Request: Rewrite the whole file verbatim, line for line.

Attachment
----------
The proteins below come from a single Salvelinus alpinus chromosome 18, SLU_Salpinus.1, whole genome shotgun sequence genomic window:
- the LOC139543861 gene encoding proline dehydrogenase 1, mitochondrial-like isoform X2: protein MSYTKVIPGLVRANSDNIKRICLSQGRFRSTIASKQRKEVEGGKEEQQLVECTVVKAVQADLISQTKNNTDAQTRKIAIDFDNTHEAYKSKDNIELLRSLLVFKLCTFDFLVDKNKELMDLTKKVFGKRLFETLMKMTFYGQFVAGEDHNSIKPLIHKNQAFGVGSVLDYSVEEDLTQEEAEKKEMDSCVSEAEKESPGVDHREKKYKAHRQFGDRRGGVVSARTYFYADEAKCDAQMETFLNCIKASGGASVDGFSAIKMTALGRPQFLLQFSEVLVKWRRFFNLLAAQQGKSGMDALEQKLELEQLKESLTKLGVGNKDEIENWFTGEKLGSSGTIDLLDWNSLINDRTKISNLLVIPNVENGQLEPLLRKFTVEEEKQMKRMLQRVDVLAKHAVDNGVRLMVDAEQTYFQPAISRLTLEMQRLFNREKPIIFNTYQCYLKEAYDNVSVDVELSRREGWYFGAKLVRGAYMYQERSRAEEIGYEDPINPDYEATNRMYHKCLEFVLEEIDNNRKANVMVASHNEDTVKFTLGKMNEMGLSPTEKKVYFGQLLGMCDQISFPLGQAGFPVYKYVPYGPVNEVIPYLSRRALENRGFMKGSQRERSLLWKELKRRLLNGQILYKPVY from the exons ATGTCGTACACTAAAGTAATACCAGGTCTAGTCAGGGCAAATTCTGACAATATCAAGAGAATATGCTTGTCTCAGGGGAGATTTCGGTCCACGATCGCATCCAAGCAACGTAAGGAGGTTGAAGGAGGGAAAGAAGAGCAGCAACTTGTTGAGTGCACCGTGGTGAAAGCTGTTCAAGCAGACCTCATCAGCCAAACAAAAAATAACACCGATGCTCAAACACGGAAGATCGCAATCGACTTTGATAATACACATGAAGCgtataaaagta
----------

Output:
The proteins below come from a single Salvelinus alpinus chromosome 18, SLU_Salpinus.1, whole genome shotgun sequence genomic window:
- the LOC139543861 gene encoding proline dehydrogenase 1, mitochondrial-like isoform X2: protein MSYTKVIPGLVRANSDNIKRICLSQGRFRSTIASKQRKEVEGGKEEQQLVECTVVKAVQADLISQTKNNTDAQTRKIAIDFDNTHEAYKSKDNIELLRSLLVFKLCTFDFLVDKNKELMDLTKKVFGKRLFETLMKMTFYGQFVAGEDHNSIKPLIHKNQAFGVGSVLDYSVEEDLTQEEAEKKEMDSCVSEAEKESPGVDHREKKYKAHRQFGDRRGGVVSARTYFYADEAKCDAQMETFLNCIKASGGASVDGFSAIKMTALGRPQFLLQFSEVLVKWRRFFNLLAAQQGKSGMDALEQKLELEQLKESLTKLGVGNKDEIENWFTGEKLGSSGTIDLLDWNSLINDRTKISNLLVIPNVENGQLEPLLRKFTVEEEKQMKRMLQRVDVLAKHAVDNGVRLMVDAEQTYFQPAISRLTLEMQRLFNREKPIIFNTYQCYLKEAYDNVSVDVELSRREGWYFGAKLVRGAYMYQERSRAEEIGYEDPINPDYEATNRMYHKCLEFVLEEIDNNRKANVMVASHNEDTVKFTLGKMNEMGLSPTEKKVYFGQLLGMCDQISFPLGQAGFPVYKYVPYGPVNEVIPYLSRRALENRGFMKGSQRERSLLWKELKRRLLNGQILYKPVY from the exons ATGTCGTACACTAAAGTAATACCAGGTCTAGTCAGGGCAAATTCTGACAATATCAAGAGAATATGCTTGTCTCAGGGGAGATTTCGGTCCACGATCGCATCCAAGCAACGTAAGGAGGTTGAAGGAGGGAAAGAAGAGCAGCAACTTGTTGAGTGCACCGTGGTGAAAGCTGTTCAAGCAGACCTCATCAGCCAAACAAAAAATAACACCGATGCTCAAACACGGAAGATCGCAATCGACTTTGATAATACACATGAAGCgtataaaagta